By LeAnn R. Ralph
COLFAX — Borrowing up to $2 million for the Colfax school district’s energy efficiency project could be an option.
But Bill Yingst, district administrator, says it is unlikely the Colfax Board of Education will have to borrow that much money.
Although the Board of Education approved borrowing up to $2 million at the May 28 meeting, the agenda submitted for publication in the Colfax Messenger and posted in the district’s customary three places did not appear to meet the requirements outlined by the state’s Open Meetings Law.
According to the Attorney General’s Compliance Guide to the Open Meetings Law, agendas should contain enough specific information to alert the public about the actions anticipated by a governing body.
In this case, the agenda should have included specific information informing the public that the Board of Education planned to consider a resolution that would authorize borrowing up to $2 million.
The Colfax school board decided to repost and republish the notice to hold a special meeting June 4 to take another vote on the resolution for borrowing up to $2 million.
The proposed energy efficiency project would include a variety of options, such as replacing portions of roof that are leaking, replacing wall heaters that were installed in 1963 and replacing several buses that have more than 200,000 miles on them with buses that burn compressed natural gas (CNG).
Two sections of the roof installed in 1988 and 1990 need to be replaced with insulation and new rubber membrane, Yingst said.
Those sections of the roof have cracked membrane and are leaking, he said.
All together, 16 univent wall heaters installed in 1963 also need to be replaced because of their inefficiency and because of sound issues in the classrooms, Yingst said.
As for the buses, Colfax has three buses that are over 20 years old with more than 200,000 miles and six additional buses that are getting close to 200,000 miles, Yingst said.
Part of the energy efficiency project could involve replacing two to four buses that burn gasoline with buses that burn CNG, he said.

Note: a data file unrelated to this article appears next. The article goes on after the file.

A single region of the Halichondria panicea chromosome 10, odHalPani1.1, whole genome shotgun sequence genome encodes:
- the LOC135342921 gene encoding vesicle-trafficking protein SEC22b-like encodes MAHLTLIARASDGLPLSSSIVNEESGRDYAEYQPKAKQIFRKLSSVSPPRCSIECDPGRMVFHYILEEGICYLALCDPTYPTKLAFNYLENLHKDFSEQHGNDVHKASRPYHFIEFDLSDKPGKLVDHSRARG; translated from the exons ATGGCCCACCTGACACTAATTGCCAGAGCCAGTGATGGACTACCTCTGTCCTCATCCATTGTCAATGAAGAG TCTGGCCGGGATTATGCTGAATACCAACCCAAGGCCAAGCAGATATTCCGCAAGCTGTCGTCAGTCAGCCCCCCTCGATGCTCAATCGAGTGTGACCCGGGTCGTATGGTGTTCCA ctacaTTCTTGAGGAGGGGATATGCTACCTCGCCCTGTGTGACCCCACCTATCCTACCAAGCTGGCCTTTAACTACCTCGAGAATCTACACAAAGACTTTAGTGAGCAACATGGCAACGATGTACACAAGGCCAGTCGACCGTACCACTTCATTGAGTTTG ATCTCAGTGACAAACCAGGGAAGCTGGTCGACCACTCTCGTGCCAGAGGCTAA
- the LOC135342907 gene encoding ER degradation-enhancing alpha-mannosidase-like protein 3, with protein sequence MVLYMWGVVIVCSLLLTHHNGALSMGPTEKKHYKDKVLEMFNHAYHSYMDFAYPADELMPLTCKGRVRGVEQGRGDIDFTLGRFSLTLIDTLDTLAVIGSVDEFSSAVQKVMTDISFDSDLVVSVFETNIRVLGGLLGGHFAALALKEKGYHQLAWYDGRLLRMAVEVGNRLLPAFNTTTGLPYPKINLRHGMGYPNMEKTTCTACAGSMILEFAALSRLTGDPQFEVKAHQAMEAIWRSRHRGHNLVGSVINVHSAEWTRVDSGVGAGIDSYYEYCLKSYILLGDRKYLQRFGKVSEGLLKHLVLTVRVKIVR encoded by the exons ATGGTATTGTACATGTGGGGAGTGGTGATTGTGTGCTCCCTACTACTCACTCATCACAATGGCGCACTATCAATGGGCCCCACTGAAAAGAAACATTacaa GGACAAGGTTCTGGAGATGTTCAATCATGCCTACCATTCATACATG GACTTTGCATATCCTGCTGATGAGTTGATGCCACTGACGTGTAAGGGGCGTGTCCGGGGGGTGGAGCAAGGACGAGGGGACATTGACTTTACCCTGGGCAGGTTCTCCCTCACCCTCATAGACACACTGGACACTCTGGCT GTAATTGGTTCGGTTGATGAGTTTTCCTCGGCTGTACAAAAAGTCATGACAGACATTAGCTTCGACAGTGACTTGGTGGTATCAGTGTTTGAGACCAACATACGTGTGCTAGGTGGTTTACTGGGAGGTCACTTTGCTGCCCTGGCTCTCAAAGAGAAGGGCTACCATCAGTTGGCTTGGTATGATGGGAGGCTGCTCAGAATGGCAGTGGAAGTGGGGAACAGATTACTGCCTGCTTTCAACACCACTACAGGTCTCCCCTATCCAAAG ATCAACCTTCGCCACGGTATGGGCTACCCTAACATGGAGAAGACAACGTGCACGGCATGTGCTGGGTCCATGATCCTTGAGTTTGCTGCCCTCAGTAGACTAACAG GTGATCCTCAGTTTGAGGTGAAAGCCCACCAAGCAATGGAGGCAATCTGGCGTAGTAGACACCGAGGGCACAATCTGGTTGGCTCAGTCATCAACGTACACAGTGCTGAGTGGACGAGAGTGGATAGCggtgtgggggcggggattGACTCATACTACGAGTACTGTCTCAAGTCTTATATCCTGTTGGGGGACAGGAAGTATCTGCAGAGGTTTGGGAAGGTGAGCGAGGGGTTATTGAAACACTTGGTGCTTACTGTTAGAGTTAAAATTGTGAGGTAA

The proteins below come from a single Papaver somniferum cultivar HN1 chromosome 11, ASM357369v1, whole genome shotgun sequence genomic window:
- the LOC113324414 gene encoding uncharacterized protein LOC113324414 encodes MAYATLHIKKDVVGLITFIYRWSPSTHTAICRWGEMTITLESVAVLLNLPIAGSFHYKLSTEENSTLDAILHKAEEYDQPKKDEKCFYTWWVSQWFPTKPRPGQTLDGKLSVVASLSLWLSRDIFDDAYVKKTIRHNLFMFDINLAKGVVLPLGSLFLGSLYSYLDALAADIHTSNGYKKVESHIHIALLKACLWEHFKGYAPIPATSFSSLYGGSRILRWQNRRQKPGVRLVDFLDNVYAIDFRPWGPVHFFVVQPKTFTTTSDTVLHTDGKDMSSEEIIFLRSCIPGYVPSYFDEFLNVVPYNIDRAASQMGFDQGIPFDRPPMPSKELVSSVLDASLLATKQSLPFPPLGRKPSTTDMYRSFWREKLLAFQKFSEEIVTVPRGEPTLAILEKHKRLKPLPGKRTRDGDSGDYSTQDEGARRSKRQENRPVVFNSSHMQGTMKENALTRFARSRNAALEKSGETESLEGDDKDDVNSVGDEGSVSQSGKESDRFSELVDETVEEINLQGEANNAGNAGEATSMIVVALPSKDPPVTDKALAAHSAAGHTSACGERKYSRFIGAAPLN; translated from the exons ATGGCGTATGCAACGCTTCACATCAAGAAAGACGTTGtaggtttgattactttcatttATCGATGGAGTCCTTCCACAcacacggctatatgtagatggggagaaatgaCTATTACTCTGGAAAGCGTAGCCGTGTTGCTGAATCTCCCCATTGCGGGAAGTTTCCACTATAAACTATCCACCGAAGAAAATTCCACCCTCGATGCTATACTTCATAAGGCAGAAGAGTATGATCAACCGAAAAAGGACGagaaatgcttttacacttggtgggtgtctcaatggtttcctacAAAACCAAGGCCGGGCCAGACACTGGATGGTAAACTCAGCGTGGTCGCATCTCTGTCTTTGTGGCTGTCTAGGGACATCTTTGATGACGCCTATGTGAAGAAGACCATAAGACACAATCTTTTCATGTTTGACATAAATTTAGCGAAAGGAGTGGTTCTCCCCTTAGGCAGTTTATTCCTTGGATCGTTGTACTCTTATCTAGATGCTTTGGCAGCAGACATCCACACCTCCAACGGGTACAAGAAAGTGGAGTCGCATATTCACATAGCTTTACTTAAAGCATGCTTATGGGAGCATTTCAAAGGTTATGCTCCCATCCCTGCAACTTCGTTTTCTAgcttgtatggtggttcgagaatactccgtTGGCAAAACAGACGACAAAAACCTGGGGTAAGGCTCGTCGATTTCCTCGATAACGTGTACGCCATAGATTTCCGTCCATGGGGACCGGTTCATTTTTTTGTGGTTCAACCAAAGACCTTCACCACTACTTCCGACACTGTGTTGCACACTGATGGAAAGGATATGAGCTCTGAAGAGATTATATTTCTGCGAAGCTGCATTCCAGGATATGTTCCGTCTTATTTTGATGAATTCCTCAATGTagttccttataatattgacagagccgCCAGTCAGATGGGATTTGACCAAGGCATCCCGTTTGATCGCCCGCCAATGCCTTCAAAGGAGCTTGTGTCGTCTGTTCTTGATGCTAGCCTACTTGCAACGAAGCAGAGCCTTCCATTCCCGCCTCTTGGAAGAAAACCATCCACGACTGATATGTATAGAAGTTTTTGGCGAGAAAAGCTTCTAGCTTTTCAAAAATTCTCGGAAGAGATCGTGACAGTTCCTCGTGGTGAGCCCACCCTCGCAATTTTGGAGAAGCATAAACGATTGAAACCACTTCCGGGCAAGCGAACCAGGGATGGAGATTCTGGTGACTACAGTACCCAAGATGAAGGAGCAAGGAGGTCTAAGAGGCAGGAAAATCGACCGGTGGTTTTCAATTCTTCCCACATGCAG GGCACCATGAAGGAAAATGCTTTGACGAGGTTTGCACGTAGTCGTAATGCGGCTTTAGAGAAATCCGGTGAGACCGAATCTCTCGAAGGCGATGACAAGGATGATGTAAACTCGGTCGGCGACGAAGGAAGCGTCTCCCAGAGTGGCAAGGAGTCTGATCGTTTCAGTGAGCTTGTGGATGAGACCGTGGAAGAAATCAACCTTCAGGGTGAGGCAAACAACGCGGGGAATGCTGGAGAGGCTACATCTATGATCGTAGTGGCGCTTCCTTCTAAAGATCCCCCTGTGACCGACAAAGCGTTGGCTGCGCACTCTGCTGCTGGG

Right now, the cost for CNG is about a third of the cost of gasoline, Yingst noted.
The energy efficiency project also would include updating to wireless computer technology.
To take advantage of fiber optic lines recently installed in the school buildings, the computer system needs to be upgraded, Yingst said.
The wireless technology will allow the use of laptop computers and iPads, which are more energy efficient than desktop models and would also provide more operational savings for IT personnel, he noted.
In addition, all school districts in the state will be required to complete standardized tests for third grade students and above by using computers, and like many school districts, Colfax is not equipped to support testing in that manner on a large scale, Yingst said.
If the Colfax school board selects fewer options for the energy efficiency project, the cost would be a little over $1 million. If the school board selects more options, the cost could be closer to $2 million.
If the Board of Education were to approve all of the options, the cost would be $2.5 million.
Part of the business that was expected to be conducted at the special meeting June 4 included narrowing the scope of the project.
Under state law, if the project will cost more than $1 million, the Colfax school district would have to hold a referendum on the question.
Under current state law, the Colfax Board of Education can approve borrowing over $1 million, but must then publish a notice in the district’s official newspaper that a resolution has been passed and notifying the electors of the district that they have 30 days to collect enough signatures on a petition to force a referendum.
The number of signatures needed would be 7,500 or 20 percent of the number of electors in the school district who voted in the last gubernatorial election — in this case, the election of 2010 — or whichever is less.
Yingst said the Colfax Board of Education is hoping to advertise for bids for the energy efficiency project, award the bids and have the construction completed by the end of this summer.
Colfax schools have lost nearly $600,000 in state aid, and finding the money to complete routine maintenance and to replace outdated equipment with more energy-efficient options is becoming increasingly difficult, Yingst said.
The Colfax School District was recently awarded a Qualified Zone Academy Bond (QZAB) from the state Department of Public Instruction that will allow the school district to borrow up to $1 million at in interest rate of between zero percent and a half a percent, he said.
Local bank market rates are currently around 3 percent interest for $1 million over ten years, Yingst noted.